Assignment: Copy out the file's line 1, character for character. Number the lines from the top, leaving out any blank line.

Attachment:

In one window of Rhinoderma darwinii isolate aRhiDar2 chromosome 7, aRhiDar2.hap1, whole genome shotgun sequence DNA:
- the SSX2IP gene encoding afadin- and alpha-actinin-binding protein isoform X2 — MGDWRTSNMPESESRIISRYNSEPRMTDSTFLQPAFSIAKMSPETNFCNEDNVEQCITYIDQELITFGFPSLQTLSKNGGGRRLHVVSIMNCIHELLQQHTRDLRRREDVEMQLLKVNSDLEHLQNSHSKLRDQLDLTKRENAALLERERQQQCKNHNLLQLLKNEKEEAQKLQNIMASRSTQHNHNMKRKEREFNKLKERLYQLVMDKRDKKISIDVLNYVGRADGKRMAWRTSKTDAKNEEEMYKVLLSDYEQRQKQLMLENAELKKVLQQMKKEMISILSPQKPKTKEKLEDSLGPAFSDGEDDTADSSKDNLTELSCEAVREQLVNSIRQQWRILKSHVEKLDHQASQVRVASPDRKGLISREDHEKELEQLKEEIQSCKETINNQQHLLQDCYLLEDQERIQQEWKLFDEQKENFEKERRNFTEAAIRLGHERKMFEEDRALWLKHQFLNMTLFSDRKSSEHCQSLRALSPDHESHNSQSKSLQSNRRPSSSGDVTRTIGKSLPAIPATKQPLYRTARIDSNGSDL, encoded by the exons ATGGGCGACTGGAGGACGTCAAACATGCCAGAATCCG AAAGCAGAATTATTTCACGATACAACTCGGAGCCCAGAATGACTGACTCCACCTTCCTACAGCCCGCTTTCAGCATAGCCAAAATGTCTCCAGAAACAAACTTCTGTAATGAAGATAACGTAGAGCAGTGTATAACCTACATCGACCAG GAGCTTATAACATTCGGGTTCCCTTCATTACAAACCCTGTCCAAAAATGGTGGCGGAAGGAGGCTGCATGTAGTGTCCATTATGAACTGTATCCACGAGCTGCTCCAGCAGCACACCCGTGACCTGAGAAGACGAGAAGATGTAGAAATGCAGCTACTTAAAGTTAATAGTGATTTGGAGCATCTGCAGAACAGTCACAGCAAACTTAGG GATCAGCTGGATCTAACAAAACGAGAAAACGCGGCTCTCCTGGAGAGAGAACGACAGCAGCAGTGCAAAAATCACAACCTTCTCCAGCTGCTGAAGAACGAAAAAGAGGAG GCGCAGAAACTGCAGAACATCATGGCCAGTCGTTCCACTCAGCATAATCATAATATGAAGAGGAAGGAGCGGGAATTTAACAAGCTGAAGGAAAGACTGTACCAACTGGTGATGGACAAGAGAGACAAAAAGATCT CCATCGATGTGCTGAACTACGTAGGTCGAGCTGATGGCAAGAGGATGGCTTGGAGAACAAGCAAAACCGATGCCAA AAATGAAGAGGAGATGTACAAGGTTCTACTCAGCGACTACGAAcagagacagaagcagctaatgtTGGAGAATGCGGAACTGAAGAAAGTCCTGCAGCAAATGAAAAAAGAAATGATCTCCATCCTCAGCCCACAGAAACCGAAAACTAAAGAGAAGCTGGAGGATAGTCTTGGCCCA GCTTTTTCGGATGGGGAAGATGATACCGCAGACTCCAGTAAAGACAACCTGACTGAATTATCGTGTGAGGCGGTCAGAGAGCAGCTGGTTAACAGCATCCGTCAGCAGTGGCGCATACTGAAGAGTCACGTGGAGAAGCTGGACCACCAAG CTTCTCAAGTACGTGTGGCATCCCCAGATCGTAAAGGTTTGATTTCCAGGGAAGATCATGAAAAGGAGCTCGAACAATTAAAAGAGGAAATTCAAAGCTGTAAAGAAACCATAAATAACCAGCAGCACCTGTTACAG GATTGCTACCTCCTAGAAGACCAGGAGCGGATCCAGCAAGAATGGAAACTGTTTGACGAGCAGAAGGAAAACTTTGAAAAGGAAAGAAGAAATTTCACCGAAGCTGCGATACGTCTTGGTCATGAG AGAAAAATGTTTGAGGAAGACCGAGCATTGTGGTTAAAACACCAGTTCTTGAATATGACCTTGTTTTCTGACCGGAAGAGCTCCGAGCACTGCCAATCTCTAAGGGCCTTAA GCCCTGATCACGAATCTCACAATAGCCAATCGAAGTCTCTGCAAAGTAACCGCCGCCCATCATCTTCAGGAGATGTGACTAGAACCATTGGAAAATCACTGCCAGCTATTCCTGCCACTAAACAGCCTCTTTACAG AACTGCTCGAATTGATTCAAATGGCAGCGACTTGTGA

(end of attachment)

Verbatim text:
In one window of Rhinoderma darwinii isolate aRhiDar2 chromosome 7, aRhiDar2.hap1, whole genome shotgun sequence DNA: